The Seasons.

The Seasons are my friends, companions dear !1
Hale Winter will I tend with constant feet,2
When over wold and desert, lake and mere,3
He sails triumphant in a rack of sleet,4
With his rude joy the russet earth to greet,5
Pinching the tiny brook and infant ferry ;6
And I will hear him on his mountain seat7
Shouting his boisterous carol free and merry,8
Crown’d with a Christmas wreath of crimson holly-berry9
Young Spring will I encounter, coy and arch,10
When in her humid scarf she leaves the hills,11
Her dewy cheek dried by the winds of March,12
To set the pebbly music of the rills,13
As yet scarce freed from stubborn icicles ;14
And Summer shall entice me once again,15
Ere yet the light her golden dew distils16
To intercept the morning on the plain,17
And see Dan Phœbus slowly tend his drowsy wain.18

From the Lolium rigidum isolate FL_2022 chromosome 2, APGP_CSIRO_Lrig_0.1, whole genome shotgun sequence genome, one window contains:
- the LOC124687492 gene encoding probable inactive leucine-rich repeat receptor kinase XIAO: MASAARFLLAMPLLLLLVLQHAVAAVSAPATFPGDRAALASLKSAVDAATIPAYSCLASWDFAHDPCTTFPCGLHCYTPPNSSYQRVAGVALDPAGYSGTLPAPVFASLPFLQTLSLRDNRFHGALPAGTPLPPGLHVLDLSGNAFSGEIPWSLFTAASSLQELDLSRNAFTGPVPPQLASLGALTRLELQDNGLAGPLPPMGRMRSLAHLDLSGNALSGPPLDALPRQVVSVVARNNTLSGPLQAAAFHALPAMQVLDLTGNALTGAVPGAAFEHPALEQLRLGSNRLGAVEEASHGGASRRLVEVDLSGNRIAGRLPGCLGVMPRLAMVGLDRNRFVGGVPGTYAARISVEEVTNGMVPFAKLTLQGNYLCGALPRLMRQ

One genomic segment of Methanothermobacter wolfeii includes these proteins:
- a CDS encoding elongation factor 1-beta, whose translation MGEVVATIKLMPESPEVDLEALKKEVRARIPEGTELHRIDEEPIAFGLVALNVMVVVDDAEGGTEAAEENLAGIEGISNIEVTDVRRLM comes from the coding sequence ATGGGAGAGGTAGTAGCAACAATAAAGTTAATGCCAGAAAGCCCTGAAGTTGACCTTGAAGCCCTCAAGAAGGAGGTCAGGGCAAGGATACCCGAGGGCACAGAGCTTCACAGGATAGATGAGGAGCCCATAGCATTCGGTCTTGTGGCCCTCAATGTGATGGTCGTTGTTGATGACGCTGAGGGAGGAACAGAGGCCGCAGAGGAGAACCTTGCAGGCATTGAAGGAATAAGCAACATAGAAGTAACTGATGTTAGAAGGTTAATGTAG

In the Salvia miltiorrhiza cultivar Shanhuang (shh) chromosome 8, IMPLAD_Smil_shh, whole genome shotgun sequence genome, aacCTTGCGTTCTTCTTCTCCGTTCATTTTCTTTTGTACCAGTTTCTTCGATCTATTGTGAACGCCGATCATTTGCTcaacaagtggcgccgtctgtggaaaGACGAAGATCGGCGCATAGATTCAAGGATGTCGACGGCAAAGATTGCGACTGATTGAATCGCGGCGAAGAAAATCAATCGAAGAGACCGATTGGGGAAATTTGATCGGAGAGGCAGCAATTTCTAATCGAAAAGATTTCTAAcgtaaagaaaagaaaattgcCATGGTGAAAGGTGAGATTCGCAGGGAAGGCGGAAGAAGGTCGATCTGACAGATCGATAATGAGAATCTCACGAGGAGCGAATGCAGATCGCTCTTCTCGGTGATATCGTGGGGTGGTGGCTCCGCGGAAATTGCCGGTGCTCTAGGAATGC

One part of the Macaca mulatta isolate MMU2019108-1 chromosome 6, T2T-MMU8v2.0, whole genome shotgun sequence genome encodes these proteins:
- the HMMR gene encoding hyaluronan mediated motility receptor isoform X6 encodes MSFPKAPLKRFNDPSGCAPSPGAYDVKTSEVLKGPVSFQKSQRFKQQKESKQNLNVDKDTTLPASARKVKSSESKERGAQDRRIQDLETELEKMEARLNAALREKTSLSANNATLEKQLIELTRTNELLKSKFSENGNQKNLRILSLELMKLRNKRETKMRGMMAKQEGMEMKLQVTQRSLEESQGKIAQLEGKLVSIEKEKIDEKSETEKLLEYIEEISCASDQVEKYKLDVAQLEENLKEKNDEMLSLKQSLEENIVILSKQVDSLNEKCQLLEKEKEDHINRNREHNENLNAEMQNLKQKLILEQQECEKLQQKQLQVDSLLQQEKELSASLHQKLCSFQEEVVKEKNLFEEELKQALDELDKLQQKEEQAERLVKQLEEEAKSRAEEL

But, pensive Autumn, most with thee I love,19
When the wrung peasant’s anxious toil is done,20
Among thy bound and golden sheaves to rove,21
And glean the harvest of a setting sun,22
From the pure mellowing fields of ether won ;23
And in some sloping meadow, musing sit,24
Till vesper rising slowly, widow’d nun,25
Reads whisperingly, her radiant lamp new-let,26
The gospel of the stars, great Nature’s holy writ !27
[These verses are extracted from a poem containing passages of
considerable beauty, entitled ‘The Solitary,’ by Charles Whitehead,
which was published some months since.]